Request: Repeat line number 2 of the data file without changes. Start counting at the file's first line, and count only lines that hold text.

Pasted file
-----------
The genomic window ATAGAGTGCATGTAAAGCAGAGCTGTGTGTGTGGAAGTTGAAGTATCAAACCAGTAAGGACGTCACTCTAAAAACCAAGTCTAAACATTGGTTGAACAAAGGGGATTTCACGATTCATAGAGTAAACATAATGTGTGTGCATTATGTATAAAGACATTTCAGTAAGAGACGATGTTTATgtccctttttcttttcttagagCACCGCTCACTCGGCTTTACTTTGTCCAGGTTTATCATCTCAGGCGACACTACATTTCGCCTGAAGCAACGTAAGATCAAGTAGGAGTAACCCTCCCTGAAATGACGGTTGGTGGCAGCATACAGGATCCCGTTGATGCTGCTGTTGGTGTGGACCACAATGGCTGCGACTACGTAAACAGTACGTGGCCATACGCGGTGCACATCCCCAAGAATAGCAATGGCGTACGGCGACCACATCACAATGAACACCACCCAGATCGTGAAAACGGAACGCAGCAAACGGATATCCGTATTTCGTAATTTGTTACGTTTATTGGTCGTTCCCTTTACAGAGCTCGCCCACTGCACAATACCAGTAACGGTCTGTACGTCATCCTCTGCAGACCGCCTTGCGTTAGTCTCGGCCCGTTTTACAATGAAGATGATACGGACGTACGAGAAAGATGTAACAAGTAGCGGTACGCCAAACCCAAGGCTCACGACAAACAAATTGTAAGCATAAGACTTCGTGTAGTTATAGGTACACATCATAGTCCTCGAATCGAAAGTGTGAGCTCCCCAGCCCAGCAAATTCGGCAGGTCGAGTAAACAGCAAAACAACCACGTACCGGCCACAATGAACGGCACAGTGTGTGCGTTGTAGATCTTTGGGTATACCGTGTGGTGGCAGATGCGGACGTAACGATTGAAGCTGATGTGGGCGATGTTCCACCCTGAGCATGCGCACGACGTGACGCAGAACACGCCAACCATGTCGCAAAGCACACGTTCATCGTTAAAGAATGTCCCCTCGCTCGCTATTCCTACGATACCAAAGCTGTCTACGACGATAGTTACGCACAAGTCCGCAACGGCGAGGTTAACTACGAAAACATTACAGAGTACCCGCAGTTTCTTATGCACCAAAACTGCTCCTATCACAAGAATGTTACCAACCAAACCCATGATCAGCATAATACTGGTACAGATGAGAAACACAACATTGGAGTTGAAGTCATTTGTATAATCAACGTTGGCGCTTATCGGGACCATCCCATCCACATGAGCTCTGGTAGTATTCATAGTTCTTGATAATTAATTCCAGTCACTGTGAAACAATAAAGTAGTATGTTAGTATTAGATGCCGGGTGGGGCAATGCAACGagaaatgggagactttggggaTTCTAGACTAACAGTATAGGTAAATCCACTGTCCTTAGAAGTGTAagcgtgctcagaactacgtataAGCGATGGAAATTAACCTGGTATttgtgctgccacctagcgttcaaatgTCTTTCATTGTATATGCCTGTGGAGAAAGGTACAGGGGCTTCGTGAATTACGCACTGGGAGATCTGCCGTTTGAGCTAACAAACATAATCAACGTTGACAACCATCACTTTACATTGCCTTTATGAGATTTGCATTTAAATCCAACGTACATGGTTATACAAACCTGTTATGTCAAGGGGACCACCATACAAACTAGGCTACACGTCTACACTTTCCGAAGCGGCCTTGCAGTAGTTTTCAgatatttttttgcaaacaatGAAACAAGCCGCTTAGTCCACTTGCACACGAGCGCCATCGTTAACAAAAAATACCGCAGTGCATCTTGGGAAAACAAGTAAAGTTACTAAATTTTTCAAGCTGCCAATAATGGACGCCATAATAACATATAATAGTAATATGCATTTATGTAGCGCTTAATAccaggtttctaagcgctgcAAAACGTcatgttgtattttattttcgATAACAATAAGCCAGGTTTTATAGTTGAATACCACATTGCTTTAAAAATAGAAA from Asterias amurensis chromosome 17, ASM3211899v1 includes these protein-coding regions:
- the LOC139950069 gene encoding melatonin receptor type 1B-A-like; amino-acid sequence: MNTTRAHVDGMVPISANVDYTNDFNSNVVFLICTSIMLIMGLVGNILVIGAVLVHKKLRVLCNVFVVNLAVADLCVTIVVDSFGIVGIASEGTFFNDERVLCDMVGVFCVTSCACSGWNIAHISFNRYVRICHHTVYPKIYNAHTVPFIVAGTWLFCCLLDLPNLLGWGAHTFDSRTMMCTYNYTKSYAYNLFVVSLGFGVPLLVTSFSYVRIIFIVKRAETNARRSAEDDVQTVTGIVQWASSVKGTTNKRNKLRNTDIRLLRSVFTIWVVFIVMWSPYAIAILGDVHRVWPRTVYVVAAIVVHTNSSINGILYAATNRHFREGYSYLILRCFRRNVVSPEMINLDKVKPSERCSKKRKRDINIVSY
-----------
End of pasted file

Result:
- the LOC139950069 gene encoding melatonin receptor type 1B-A-like; amino-acid sequence: MNTTRAHVDGMVPISANVDYTNDFNSNVVFLICTSIMLIMGLVGNILVIGAVLVHKKLRVLCNVFVVNLAVADLCVTIVVDSFGIVGIASEGTFFNDERVLCDMVGVFCVTSCACSGWNIAHISFNRYVRICHHTVYPKIYNAHTVPFIVAGTWLFCCLLDLPNLLGWGAHTFDSRTMMCTYNYTKSYAYNLFVVSLGFGVPLLVTSFSYVRIIFIVKRAETNARRSAEDDVQTVTGIVQWASSVKGTTNKRNKLRNTDIRLLRSVFTIWVVFIVMWSPYAIAILGDVHRVWPRTVYVVAAIVVHTNSSINGILYAATNRHFREGYSYLILRCFRRNVVSPEMINLDKVKPSERCSKKRKRDINIVSY